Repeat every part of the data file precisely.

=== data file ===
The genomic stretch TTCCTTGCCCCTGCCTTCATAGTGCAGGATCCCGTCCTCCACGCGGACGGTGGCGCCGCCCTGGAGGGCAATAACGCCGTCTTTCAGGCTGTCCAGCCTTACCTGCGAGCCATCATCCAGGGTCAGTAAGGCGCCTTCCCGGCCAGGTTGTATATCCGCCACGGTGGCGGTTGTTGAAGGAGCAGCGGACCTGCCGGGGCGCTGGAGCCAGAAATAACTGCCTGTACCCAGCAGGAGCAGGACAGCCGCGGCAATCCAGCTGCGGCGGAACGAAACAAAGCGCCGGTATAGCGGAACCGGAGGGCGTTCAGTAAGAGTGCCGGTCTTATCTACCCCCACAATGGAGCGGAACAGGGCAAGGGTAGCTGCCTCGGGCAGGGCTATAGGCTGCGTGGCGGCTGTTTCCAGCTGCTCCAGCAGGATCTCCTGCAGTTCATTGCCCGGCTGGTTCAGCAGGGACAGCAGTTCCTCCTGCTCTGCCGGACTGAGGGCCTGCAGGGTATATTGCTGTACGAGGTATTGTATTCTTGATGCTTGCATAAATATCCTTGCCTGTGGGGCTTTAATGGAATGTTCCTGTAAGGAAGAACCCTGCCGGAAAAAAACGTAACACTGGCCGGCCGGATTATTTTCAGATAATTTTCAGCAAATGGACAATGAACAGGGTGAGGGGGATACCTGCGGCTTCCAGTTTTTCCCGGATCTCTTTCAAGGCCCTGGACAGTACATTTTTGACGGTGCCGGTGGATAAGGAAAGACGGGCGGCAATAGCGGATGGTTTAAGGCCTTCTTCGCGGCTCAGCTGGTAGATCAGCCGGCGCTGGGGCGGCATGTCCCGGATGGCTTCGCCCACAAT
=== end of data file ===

The genomic stretch TTCCTTGCCCCTGCCTTCATAGTGCAGGATCCCGTCCTCCACGCGGACGGTGGCGCCGCCCTGGAGGGCAATAACGCCGTCTTTCAGGCTGTCCAGCCTTACCTGCGAGCCATCATCCAGGGTCAGTAAGGCGCCTTCCCGGCCAGGTTGTATATCCGCCACGGTGGCGGTTGTTGAAGGAGCAGCGGACCTGCCGGGGCGCTGGAGCCAGAAATAACTGCCTGTACCCAGCAGGAGCAGGACAGCCGCGGCAATCCAGCTGCGGCGGAACGAAACAAAGCGCCGGTATAGCGGAACCGGAGGGCGTTCAGTAAGAGTGCCGGTCTTATCTACCCCCACAATGGAGCGGAACAGGGCAAGGGTAGCTGCCTCGGGCAGGGCTATAGGCTGCGTGGCGGCTGTTTCCAGCTGCTCCAGCAGGATCTCCTGCAGTTCATTGCCCGGCTGGTTCAGCAGGGACAGCAGTTCCTCCTGCTCTGCCGGACTGAGGGCCTGCAGGGTATATTGCTGTACGAGGTATTGTATTCTTGATGCTTGCATAAATATCCTTGCCTGTGGGGCTTTAATGGAATGTTCCTGTAAGGAAGAACCCTGCCGGAAAAAAACGTAACACTGGCCGGCCGGATTATTTTCAGATAATTTTCAGCAAATGGACAATGAACAGGGTGAGGGGGATACCTGCGGCTTCCAGTTTTTCCCGGATCTCTTTCAAGGCCCTGGACAGTACATTTTTGACGGTGCCGGTGGATAAGGAAAGACGGGCGGCAATAGCGGATGGTTTAAGGCCTTCTTCGCGGCTCAGCTGGTAGATCAGCCGGCGCTGGGGCGGCATGTCCCGGATGGCTTCGCCCACAAT